Muftic – Perpetual Debate
Grand County, CO Colorado
Will Rogers, a 1930s humorist, would have found Congress of his era to be much like this term’s Congress. Per Rogers: “We could certainly slow the aging process down if it had to work its way through Congress.”
I am sure there are many like me who have grown weary of the debate, the posturing, the manipulation of process and data, stonewalling, and vote-trading. The filibuster was once used rarely, but in the past decade, the filibuster rules in the Senate have been abused to require a 60-vote super majority to pass nearly every piece of legislation, including health insurance reform. The legislative process has not only gotten slower, it has come to a near halt, leaving “reconciliation” with a 50-plus-1 vote as the only way out for contentious legislation.
Weary or not, we face another nine months of health reform debate. Republicans say they will campaign in November midterms against reform and to repeal whatever the Democrats pass. To sum up the debate to date:
Democrats would give 31 million individuals who are not already insured access to the same kind of private insurance group plan Congress has, and subsidize about one-third of those who still could not afford the lower rates such a large group could negotiate. Democrats would ban insurance company policies that deny insurance to those with pre-existing conditions and the sick. This is a plan based upon participation of private insurers. The public option may rise from the dead if 51 senators vote for it in the reconciliation process. Around 37 senators, including both from Colorado, have agreed to support it so far. A majority of the public supports it. (www.pollingreport.com).
The Republicans have made some proposals that would give a whopping 3 million more access to health insurance. Too bad for the 28 million others or those with pre-existing conditions their plan will not cover. The Republicans have proposed cost savings measures such as malpractice reform, cross-state insurance purchases, and suggestions to reduce fraud and abuse.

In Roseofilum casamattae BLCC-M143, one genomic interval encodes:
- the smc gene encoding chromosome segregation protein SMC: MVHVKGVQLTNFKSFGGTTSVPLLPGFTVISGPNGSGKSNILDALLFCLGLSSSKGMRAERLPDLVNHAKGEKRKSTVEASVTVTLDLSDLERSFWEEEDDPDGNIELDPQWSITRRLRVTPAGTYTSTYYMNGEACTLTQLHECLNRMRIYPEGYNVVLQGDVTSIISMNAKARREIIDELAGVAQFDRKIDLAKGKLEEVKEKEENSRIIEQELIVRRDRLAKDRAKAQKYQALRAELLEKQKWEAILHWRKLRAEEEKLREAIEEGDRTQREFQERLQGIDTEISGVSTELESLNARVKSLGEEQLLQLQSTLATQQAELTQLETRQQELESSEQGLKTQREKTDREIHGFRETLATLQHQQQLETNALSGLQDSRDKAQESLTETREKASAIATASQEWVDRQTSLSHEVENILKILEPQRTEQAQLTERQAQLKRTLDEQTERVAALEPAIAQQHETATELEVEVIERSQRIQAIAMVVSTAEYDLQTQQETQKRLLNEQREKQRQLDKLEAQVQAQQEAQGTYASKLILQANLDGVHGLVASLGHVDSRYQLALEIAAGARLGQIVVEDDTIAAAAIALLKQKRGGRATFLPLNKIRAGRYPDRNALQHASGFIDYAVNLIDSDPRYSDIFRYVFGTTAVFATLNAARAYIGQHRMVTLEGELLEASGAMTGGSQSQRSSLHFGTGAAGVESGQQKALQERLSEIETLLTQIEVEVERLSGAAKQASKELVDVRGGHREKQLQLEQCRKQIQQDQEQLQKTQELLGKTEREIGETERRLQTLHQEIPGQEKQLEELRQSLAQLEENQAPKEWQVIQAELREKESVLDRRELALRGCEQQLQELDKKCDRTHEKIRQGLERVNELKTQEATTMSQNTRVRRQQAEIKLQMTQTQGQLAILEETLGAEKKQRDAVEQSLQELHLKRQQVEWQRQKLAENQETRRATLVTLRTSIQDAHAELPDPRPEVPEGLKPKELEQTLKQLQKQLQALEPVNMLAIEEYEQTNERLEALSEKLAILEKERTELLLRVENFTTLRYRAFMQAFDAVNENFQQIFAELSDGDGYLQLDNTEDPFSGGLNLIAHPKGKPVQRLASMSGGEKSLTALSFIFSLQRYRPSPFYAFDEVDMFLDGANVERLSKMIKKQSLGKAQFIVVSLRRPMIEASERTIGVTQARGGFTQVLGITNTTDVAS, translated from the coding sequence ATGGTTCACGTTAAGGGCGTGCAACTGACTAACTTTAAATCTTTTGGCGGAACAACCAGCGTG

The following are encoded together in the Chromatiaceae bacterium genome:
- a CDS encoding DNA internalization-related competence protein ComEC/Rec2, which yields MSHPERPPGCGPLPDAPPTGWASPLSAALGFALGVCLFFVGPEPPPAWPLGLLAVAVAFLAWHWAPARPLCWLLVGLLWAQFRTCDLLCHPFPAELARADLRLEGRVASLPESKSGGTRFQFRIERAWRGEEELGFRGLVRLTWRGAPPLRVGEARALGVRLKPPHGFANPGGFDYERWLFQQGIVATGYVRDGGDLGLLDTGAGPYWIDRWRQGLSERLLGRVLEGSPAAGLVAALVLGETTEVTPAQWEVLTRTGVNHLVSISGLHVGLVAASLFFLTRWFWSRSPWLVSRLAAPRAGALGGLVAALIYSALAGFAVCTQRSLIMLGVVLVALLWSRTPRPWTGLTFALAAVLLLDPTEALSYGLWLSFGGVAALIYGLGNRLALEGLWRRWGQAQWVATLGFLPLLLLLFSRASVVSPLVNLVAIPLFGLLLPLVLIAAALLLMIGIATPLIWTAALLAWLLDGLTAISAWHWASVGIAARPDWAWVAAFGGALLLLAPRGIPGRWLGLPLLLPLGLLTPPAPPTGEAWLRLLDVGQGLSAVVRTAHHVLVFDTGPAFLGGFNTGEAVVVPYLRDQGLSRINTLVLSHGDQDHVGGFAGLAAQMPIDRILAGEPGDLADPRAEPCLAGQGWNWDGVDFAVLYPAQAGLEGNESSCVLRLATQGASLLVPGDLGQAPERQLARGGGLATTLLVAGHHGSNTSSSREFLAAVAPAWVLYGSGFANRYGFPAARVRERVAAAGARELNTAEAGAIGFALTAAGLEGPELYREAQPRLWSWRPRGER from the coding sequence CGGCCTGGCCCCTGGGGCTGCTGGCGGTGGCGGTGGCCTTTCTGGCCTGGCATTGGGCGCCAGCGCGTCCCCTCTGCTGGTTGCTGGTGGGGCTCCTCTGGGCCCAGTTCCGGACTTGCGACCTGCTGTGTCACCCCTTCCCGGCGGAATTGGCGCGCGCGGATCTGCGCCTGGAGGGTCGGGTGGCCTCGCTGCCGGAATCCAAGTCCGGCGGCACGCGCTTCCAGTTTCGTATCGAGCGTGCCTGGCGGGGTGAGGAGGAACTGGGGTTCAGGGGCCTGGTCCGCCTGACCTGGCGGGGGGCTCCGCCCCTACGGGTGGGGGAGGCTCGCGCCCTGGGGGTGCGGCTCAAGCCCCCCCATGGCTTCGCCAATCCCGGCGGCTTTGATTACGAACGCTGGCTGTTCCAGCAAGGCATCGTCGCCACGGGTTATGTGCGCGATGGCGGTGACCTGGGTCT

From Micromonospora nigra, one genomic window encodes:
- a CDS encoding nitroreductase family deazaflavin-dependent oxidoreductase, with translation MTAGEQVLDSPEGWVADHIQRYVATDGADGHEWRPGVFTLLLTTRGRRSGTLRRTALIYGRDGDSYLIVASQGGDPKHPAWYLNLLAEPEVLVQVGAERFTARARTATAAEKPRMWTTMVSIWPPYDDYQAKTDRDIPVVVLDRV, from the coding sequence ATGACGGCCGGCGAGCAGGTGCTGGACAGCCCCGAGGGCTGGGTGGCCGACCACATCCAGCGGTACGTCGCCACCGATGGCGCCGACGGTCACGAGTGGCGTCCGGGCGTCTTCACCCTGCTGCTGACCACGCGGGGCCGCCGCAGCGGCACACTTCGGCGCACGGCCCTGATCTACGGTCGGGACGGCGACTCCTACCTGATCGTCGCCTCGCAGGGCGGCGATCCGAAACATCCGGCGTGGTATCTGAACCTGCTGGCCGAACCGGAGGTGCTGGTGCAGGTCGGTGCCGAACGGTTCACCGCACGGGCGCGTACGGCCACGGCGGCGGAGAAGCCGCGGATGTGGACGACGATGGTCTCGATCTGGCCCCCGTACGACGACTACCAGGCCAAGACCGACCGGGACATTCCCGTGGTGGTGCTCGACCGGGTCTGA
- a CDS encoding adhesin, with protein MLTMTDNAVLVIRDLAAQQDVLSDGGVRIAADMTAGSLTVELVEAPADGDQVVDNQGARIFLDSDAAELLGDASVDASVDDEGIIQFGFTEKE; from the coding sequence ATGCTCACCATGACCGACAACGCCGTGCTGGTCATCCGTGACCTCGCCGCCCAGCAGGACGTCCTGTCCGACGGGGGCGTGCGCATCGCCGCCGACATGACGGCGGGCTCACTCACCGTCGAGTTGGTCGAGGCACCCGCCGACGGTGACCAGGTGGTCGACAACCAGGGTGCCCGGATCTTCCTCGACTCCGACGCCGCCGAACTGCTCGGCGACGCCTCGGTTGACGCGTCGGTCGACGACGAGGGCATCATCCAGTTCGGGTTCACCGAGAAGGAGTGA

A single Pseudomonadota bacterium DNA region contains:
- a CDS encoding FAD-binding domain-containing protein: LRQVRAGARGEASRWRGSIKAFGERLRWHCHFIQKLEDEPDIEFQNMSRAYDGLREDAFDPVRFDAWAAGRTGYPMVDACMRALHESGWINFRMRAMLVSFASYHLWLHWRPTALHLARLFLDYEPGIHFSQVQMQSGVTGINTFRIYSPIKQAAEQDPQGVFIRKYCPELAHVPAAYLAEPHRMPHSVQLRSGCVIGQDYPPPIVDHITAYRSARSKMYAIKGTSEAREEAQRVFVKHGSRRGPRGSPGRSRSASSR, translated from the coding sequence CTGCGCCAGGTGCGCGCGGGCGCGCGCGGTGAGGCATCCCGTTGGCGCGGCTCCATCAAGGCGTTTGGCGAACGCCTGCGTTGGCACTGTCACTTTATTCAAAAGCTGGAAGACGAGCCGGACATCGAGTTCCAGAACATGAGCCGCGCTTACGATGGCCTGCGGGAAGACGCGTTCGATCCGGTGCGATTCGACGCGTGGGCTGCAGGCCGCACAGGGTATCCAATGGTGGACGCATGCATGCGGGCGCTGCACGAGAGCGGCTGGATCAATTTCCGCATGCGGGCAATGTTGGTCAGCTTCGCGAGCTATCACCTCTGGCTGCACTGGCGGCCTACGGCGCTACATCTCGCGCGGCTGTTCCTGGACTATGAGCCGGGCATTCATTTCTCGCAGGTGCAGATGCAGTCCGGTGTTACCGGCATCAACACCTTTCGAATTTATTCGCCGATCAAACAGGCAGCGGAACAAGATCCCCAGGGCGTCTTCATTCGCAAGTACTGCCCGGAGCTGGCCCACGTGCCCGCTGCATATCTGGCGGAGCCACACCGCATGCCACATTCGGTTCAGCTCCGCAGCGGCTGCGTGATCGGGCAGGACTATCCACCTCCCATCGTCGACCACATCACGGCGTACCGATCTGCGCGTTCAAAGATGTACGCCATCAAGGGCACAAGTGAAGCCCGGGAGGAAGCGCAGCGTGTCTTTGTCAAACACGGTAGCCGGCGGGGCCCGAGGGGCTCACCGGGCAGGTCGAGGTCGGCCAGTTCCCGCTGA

Republicans are selling their arguments to “start over” by fueling fear with use of outright fibs and half truths.
• Republicans note the Democrats’ bill would cost $2.5 trillion but they conveniently ignore the savings side of the equation. Both parties recognize that we are heading for a fiscal train wreck if we do not reduce health care costs. The only official non-partisan, independent body analyzing the figures, the Congressional Budget Office, says the Democrats’ bills passed by both the House and the Senate in December will save the treasury $130 billion over 10 years. The CBO scored the Republican plan at $62 billion in savings. President Obama in February added versions of the Republican proposals to his own, increasing the savings, though CBO has not scored this merged version yet.
• Republicans continue to scare seniors, claiming $500 million would be cut from Medicare, but they slyly neglect to mention that Democrats would not cut benefits, just administrative costs. Sen. Bennet (D-Colo.) sponsored a bill that got through the Senate on a 100-0 vote that would prohibit cutting of Medicare benefits. It is on the way to the House. Clever. Passage should end that Republican talking point.
• Republicans contend the Democrats’ plan would cause health insurance premiums to rise. That one is a truth-fudging fib. Republicans are taking quotes from CBO projections that are out of context. The CBO estimates that the cost of premiums if you are in a large group plan will decline 0.o percent to 3 percent; small groups could range between a 1 percent increase to a 2 percent decrease.
What about reforming the filibuster process? It is emotionally satisfying to many to say “down with the filibuster,” as Colorado Senate candidate Andrew Romanoff has proposed, calling it “an anachronism that no longer serves a useful purpose.”
Careful what you wish. If the Republicans could get control of Senate sometime in the future, the Democrats would need to call on the filibuster to protect health care reform or any other legislation from Republican repeal attempts, though a presidential veto is a backstop, too.
Sen. Michael Bennet introduced legislation in the Senate this month that would force both parties to actually talk to each other and would provide a way to end obstructionist partisan misuse of the filibuster. If either party failed to get some votes from across the aisle to close the filibuster, the threshold would fall to 45 votes. Truth is: Neither Bennet’s nor Romanoff’s proposals have a chance, since Senate leadership seems unwilling to rock that boat.
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